Results 1 to 7 of 7

Math Help - Show that f is Riemann Integrable

  1. #1
    Newbie
    Joined
    Sep 2009
    Posts
    23

    Show that f is Riemann Integrable

    f(x)= 0 if x=0,1/2,1/3,1/4,..
    1 otherwise

    So the upper sum is always 1, and I want to show that the upper sum - lower sum is less than epsilon. But how do I proceed for the lower sum?
    Follow Math Help Forum on Facebook and Google+

  2. #2
    Junior Member
    Joined
    Mar 2009
    Posts
    38
    If you have baby Rudin (Principles of Math. Analysis), see Theorem 6.6. The idea I'm thinking of is to take a partition that includes the points you listed except near zero where you can control the width of the "last" segment in the domain. Then add points near the finite number of points from your list. Then you can control the width on which the inf is zero. On the remaining partitions (most of the area) the inf. is 1. So the lower sum can get arbitrarily close to 1.
    Follow Math Help Forum on Facebook and Google+

  3. #3
    MHF Contributor Also sprach Zarathustra's Avatar
    Joined
    Dec 2009
    From
    Russia
    Posts
    1,506
    Thanks
    1
    Quote Originally Posted by mtlchris View Post
    f(x)= 0 if x=0,1/2,1/3,1/4,..
    1 otherwise

    So the upper sum is always 1, and I want to show that the upper sum - lower sum is less than epsilon. But how do I proceed for the lower sum?

    I think you can use the next theorem: If function have Countable set of classification of discontinuities points, then the function is Reimann integrable.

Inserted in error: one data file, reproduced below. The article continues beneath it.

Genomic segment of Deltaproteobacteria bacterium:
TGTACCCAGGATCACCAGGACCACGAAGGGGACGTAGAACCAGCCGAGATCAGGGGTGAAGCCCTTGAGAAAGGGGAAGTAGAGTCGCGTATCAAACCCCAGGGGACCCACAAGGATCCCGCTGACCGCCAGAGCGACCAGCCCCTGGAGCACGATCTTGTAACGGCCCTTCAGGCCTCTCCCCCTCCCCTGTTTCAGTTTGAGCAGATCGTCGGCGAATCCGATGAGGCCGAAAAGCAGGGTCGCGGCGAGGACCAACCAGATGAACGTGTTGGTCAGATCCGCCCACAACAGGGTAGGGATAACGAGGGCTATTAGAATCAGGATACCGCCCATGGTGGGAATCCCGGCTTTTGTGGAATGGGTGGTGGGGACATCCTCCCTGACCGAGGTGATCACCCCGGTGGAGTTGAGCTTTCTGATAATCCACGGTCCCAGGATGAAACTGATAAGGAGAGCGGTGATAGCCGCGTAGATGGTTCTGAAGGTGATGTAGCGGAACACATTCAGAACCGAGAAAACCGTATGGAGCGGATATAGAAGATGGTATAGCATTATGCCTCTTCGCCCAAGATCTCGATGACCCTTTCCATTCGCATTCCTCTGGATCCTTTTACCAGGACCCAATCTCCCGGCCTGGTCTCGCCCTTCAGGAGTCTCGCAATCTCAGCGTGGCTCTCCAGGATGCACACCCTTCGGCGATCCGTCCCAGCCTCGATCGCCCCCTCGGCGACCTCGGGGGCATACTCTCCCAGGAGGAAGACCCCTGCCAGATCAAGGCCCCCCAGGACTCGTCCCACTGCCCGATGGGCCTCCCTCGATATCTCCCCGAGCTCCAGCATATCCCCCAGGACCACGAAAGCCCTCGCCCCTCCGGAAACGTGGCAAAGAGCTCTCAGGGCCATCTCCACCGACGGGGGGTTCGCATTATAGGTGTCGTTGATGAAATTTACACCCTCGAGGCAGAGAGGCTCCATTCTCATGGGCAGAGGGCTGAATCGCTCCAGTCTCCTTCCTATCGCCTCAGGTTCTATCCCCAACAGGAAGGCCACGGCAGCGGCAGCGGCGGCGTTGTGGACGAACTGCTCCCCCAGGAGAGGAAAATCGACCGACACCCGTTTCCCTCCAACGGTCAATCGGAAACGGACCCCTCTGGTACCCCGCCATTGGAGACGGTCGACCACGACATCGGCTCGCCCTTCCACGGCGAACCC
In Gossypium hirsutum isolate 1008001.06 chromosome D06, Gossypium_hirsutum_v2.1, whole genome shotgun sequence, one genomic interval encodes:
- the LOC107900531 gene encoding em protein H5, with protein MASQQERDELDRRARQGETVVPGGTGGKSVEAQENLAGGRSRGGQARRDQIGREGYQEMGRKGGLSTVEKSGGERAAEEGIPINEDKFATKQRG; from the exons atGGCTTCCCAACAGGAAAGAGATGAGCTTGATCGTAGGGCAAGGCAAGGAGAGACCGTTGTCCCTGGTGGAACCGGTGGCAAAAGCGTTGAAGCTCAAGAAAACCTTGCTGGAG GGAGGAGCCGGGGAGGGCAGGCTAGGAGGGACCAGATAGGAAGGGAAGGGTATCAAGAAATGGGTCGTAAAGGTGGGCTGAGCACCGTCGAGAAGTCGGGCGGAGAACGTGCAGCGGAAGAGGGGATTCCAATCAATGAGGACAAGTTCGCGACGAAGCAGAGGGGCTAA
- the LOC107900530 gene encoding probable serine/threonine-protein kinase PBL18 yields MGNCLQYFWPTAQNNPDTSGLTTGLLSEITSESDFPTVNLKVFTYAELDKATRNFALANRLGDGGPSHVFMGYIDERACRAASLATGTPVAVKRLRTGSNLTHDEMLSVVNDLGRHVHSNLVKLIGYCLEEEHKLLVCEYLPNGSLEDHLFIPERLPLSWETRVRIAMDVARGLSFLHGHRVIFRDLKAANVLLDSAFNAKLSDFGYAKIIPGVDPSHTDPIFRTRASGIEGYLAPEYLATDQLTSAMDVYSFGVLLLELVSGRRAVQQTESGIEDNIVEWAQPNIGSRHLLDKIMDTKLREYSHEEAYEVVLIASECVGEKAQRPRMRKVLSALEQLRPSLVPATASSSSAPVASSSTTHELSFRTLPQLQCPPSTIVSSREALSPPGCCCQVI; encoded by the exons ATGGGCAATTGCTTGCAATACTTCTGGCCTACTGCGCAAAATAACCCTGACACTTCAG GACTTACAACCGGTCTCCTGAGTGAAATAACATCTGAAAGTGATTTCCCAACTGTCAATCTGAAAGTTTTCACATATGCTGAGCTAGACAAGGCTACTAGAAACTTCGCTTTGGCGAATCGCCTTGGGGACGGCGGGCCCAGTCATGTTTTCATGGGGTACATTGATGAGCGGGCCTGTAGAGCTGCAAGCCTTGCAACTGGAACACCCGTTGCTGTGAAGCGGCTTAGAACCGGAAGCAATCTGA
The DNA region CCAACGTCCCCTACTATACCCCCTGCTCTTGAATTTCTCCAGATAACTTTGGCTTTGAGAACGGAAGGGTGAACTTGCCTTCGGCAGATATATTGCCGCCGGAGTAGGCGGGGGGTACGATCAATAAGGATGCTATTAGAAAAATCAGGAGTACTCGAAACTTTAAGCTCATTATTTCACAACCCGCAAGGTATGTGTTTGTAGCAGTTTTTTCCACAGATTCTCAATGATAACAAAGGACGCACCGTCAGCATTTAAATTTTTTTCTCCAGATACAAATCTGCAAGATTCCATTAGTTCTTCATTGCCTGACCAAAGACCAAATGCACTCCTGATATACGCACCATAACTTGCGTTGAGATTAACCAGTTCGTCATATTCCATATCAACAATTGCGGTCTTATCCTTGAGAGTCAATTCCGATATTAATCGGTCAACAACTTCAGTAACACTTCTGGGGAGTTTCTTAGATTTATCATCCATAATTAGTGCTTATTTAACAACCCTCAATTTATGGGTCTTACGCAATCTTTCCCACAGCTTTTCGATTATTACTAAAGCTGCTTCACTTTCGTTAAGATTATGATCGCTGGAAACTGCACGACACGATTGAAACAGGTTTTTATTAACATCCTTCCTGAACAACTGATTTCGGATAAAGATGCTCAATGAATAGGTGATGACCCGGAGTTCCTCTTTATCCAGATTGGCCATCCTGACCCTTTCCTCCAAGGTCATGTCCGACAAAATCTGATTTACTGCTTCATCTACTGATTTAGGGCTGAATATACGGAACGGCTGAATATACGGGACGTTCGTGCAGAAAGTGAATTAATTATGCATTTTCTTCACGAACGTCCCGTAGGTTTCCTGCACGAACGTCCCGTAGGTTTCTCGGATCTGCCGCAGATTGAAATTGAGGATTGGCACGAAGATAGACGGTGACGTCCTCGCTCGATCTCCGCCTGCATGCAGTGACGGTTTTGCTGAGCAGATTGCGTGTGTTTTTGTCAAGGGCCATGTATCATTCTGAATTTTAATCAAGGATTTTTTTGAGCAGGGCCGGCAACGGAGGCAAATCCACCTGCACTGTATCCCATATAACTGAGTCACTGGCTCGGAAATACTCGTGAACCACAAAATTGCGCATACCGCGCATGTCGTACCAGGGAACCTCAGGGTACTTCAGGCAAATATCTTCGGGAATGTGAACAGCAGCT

In your case let \mathbb{M}:=\{0,\frac{1}{n} | n \in \mathbb{N}\} \subset \mathbb{Q} and \mathbb{Q} is Countable set, hence \mathbb{M}  is Countable set.
    .
    .
    .

    And maybe the above is nonsense...
    Follow Math Help Forum on Facebook and Google+

  4. #4
    Newbie
    Joined
    Sep 2009
    Posts
    23
    My book says explicitly to use the theorem that f is in R[a,b] <=> U(p,f)-L(p,f) < epsilon.
    Follow Math Help Forum on Facebook and Google+

  5. #5
    Senior Member roninpro's Avatar
    Joined
    Nov 2009
    Posts
    485
    My first thoughts were similar to huram2215. Did you try his outline?
    Follow Math Help Forum on Facebook and Google+

  6. #6
    Newbie
    Joined
    Sep 2009
    Posts
    23
    I was about to ask for some calrification on this. Like how to write it out?
    Follow Math Help Forum on Facebook and Google+

  7. #7
    Junior Member
    Joined
    Mar 2009
    Posts
    38
    It's important that you get this one on your own. You're up to it ... I can tell from the initial post. Use the technique I outlined; it gives you a key idea used in many problems in real analysis (Lebesgue integration) later. So it's important to your development.

    To help you start, choose some \epsilon > 0. Then choose N so that \frac{1}{N} < \frac{\epsilon}{2}. Now you have a finite number of points outside the segment [0, \frac{1}{N}] and still have \frac{\epsilon}{2} to spend. Choose intervals that contain the remaining (finite number of) points in a way that serves your purpose.
    Follow Math Help Forum on Facebook and Google+

Similar Math Help Forum Discussions

  1. f & g Riemann integrable, show fg is integrable
    Posted in the Differential Geometry Forum
    Replies: 4
    Last Post: February 12th 2011, 09:19 PM
  2. Riemann integrable
    Posted in the Differential Geometry Forum
    Replies: 3
    Last Post: March 18th 2010, 04:25 AM
  3. Riemann Integrable
    Posted in the Calculus Forum
    Replies: 0
    Last Post: November 7th 2009, 01:20 PM
  4. riemann integrable
    Posted in the Calculus Forum
    Replies: 1
    Last Post: April 29th 2009, 05:48 AM
  5. riemann integrable
    Posted in the Calculus Forum
    Replies: 2
    Last Post: December 4th 2008, 07:29 AM

Search Tags


/mathhelpforum @mathhelpforum